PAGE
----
Taber’s argument focuses exclusively on water use and optimizing for local land types. But as Tom James, an Associate Press reporter, pointed out, most people in industrialized countries get their meat by way of a globally-sourced supermarket, which means local land type has very little to do with what most actually eat:

Further, traditional ranching is not the norm these days, and the modern meat industry has plenty of practices that are not sustainable. For example, the way cattle is raised now is driving deforestation—about 80% of the current deforestation rate in the Amazon rainforest is connected to cattle ranching.

Taber’s argument also doesn’t take into account other aspects of environmentally sound food choices; for example, much of the beef the average American eats comes from large-scale cattle farms that rely on agriculturally-produced feed, not wild grasslands (cattle that is fed on grasslands, of course, is the source of higher-end “grass-fed” beef). Raising cattle on feed lots also generates massive amounts of pollution that runs off land towards water, contaminating local water supplies and contributing to toxic algae blooms.

And it’s fair to say that environmental arguments for vegetarianism aren’t typically centered on chastising native cultures, as Annie Lowrey, a journalist at the Atlantic magazine, pointed out:

But Taber’s point still stands: If we used the land the most sensical way (only raising cattle on scrubland), and ate locally, a vegetarian diet wouldn’t be the most sustainable choice everywhere.

One 2016 study tried to quantify what type of diet made sense for feeding the most people, from a purely land-use perspective. It found that the most land-efficient lifestyle would be a vegetarian diet that incorporates dairy, followed by a vegetarian diet that includes dairy and eggs. After those, the most efficient diet is one where only 20% or less of a person’s diet is made up of meat. A fully vegan diet came in fifth on the list. In other words, eating no or very little meat is most efficient, but eliminating animal products all together isn’t the most efficient option.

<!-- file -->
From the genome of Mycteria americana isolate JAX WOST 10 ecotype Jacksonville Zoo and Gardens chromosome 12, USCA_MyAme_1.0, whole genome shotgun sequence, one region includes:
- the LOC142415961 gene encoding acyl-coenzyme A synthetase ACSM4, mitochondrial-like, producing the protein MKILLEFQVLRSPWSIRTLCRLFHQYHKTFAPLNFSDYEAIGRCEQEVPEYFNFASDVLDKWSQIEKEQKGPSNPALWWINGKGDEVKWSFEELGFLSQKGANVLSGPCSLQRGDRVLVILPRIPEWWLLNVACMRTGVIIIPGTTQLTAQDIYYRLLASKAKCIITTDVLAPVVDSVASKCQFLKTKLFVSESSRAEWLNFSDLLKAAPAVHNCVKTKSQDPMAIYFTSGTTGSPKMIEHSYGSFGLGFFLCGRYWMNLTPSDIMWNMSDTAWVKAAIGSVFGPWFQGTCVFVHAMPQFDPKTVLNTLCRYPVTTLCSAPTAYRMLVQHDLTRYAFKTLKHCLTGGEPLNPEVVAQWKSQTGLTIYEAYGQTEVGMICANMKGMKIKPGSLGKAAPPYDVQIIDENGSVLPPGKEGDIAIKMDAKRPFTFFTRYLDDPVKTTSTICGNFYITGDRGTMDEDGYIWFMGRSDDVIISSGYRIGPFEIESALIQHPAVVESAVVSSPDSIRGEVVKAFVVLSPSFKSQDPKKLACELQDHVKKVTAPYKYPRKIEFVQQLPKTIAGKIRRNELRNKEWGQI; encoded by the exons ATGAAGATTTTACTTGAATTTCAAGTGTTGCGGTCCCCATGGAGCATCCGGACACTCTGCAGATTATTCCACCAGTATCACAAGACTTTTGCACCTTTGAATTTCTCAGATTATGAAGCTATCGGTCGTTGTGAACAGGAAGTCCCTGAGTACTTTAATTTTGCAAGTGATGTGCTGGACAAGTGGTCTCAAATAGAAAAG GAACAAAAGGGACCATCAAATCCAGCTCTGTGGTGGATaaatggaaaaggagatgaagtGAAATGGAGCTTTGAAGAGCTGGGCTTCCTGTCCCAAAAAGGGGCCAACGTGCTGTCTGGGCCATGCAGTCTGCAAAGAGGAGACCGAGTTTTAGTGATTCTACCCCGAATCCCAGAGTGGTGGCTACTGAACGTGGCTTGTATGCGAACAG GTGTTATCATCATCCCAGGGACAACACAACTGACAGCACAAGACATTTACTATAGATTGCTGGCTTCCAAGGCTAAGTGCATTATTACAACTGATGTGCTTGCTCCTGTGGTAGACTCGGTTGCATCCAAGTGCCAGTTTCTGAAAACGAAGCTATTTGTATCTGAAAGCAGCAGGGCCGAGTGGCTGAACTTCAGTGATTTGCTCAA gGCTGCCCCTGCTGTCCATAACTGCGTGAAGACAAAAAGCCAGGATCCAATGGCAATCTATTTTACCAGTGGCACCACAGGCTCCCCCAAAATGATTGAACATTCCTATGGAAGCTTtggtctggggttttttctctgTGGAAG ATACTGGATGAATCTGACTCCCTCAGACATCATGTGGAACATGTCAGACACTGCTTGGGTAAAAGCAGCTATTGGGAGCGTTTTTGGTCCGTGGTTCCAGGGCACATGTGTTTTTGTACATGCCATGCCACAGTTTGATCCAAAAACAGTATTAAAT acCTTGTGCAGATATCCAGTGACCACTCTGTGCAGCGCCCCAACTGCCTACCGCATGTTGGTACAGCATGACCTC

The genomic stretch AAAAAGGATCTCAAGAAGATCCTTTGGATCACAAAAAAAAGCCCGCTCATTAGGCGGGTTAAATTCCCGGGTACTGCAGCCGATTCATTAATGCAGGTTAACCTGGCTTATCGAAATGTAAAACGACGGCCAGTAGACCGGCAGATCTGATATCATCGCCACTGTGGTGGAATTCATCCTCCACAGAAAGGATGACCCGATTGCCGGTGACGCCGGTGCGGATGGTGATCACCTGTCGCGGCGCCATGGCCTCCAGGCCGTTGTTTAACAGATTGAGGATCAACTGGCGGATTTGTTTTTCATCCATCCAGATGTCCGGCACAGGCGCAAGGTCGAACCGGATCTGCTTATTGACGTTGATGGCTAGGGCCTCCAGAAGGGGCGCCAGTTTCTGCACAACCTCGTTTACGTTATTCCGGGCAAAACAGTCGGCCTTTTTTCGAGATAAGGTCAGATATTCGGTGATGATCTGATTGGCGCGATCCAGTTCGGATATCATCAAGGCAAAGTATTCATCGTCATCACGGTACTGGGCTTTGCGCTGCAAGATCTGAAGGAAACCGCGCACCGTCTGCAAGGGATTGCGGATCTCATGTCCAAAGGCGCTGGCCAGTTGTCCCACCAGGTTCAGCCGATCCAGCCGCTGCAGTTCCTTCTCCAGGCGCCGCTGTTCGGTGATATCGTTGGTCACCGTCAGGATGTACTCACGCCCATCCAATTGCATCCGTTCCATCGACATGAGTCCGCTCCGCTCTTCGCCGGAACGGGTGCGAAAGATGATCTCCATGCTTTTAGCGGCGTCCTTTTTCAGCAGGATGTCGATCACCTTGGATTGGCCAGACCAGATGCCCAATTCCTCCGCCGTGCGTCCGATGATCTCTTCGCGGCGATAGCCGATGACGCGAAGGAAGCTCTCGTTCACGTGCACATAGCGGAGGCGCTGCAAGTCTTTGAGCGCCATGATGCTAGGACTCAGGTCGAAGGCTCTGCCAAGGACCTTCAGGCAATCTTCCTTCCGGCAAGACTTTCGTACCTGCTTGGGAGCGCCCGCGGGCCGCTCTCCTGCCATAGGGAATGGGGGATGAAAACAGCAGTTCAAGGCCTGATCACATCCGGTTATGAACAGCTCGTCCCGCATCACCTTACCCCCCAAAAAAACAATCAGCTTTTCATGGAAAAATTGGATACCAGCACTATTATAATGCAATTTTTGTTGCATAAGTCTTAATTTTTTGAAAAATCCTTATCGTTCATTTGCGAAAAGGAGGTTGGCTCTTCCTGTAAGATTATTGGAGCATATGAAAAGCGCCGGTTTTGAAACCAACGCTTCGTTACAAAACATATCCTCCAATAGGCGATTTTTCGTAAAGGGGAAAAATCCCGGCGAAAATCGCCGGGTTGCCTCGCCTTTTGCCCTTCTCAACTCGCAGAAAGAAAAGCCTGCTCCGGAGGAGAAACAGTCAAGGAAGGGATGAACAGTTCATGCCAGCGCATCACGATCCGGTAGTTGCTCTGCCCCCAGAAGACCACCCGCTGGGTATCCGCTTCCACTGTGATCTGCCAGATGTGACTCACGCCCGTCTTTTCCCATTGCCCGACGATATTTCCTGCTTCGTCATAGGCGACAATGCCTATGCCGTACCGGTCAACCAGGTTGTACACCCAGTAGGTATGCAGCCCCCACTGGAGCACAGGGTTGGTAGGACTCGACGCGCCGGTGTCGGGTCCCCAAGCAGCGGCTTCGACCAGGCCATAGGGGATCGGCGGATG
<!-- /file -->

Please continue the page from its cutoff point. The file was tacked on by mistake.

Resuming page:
Land efficiency, in this case, means using the available agricultural land most efficiently to feed the most people. As Quartz food reporter Chase Purdy pointed out when that study was released:

The average US consumer today requires more than 2.5 acres (over two football fields) of land each year to sustain his or her current diet. That number decreases dramatically as you reduce meat consumption and add in more vegetables. Three of the vegetarian diets examined in the study would use less than 0.5 acres of land per person each year, freeing up more land to feed more people.

[The omnivorous diets on the chart below reflect four patterns, each with more or less vegetarian influence. The smaller percentages reflect less animal products in that diet.]

But again, that study drew conclusions by generalizing the globe’s geography as a whole—while Taber’s argument is that looking at a one-size-fits-all solution can never work. In fact, as she says, not paying attention to local conditions is one form of colonial thinking. It’s more or less what happened with the widespread dissemination of the western diet, which supplanted many local eating traditions and contributed to the rise of the modern, unsustainably-farmed, meat-based diet. It’s fair to say that the modern environmental argument for vegetarianism is more a reaction to that than it is to a rigorous consideration of what type of diet would best suit a region’s land type and rainfall patterns if we were all still truly eating off the land around us.